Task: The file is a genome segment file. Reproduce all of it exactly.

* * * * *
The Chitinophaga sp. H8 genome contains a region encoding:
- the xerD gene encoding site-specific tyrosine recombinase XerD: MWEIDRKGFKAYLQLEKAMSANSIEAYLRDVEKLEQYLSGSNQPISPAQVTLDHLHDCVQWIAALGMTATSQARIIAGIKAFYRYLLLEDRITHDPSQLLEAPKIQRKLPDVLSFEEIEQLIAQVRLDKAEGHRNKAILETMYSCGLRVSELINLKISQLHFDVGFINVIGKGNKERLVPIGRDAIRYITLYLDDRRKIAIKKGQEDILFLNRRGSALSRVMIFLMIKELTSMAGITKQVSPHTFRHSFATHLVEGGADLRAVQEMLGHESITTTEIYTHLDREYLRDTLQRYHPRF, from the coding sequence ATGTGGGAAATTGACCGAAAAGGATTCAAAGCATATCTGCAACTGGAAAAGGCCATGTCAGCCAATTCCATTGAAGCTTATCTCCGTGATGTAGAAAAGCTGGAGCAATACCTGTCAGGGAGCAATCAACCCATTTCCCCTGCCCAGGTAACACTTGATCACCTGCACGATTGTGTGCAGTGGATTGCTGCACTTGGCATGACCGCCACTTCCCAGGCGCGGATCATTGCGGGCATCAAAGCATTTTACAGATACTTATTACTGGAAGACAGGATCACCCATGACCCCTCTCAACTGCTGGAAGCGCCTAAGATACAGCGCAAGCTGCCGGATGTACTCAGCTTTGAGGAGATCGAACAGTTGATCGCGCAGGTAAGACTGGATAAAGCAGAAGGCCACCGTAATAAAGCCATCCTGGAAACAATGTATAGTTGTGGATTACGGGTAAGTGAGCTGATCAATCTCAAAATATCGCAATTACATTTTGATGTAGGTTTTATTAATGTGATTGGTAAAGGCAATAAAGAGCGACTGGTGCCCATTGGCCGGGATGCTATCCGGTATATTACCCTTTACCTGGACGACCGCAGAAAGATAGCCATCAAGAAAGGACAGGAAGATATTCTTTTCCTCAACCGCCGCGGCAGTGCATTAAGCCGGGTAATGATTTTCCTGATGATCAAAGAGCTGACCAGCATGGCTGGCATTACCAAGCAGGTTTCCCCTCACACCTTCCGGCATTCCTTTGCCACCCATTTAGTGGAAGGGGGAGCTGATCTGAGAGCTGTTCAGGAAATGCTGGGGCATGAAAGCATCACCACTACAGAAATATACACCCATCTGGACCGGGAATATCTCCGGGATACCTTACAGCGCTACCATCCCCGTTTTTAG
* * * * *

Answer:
The Chitinophaga sp. H8 genome contains a region encoding:
- the xerD gene encoding site-specific tyrosine recombinase XerD: MWEIDRKGFKAYLQLEKAMSANSIEAYLRDVEKLEQYLSGSNQPISPAQVTLDHLHDCVQWIAALGMTATSQARIIAGIKAFYRYLLLEDRITHDPSQLLEAPKIQRKLPDVLSFEEIEQLIAQVRLDKAEGHRNKAILETMYSCGLRVSELINLKISQLHFDVGFINVIGKGNKERLVPIGRDAIRYITLYLDDRRKIAIKKGQEDILFLNRRGSALSRVMIFLMIKELTSMAGITKQVSPHTFRHSFATHLVEGGADLRAVQEMLGHESITTTEIYTHLDREYLRDTLQRYHPRF, from the coding sequence ATGTGGGAAATTGACCGAAAAGGATTCAAAGCATATCTGCAACTGGAAAAGGCCATGTCAGCCAATTCCATTGAAGCTTATCTCCGTGATGTAGAAAAGCTGGAGCAATACCTGTCAGGGAGCAATCAACCCATTTCCCCTGCCCAGGTAACACTTGATCACCTGCACGATTGTGTGCAGTGGATTGCTGCACTTGGCATGACCGCCACTTCCCAGGCGCGGATCATTGCGGGCATCAAAGCATTTTACAGATACTTATTACTGGAAGACAGGATCACCCATGACCCCTCTCAACTGCTGGAAGCGCCTAAGATACAGCGCAAGCTGCCGGATGTACTCAGCTTTGAGGAGATCGAACAGTTGATCGCGCAGGTAAGACTGGATAAAGCAGAAGGCCACCGTAATAAAGCCATCCTGGAAACAATGTATAGTTGTGGATTACGGGTAAGTGAGCTGATCAATCTCAAAATATCGCAATTACATTTTGATGTAGGTTTTATTAATGTGATTGGTAAAGGCAATAAAGAGCGACTGGTGCCCATTGGCCGGGATGCTATCCGGTATATTACCCTTTACCTGGACGACCGCAGAAAGATAGCCATCAAGAAAGGACAGGAAGATATTCTTTTCCTCAACCGCCGCGGCAGTGCATTAAGCCGGGTAATGATTTTCCTGATGATCAAAGAGCTGACCAGCATGGCTGGCATTACCAAGCAGGTTTCCCCTCACACCTTCCGGCATTCCTTTGCCACCCATTTAGTGGAAGGGGGAGCTGATCTGAGAGCTGTTCAGGAAATGCTGGGGCATGAAAGCATCACCACTACAGAAATATACACCCATCTGGACCGGGAATATCTCCGGGATACCTTACAGCGCTACCATCCCCGTTTTTAG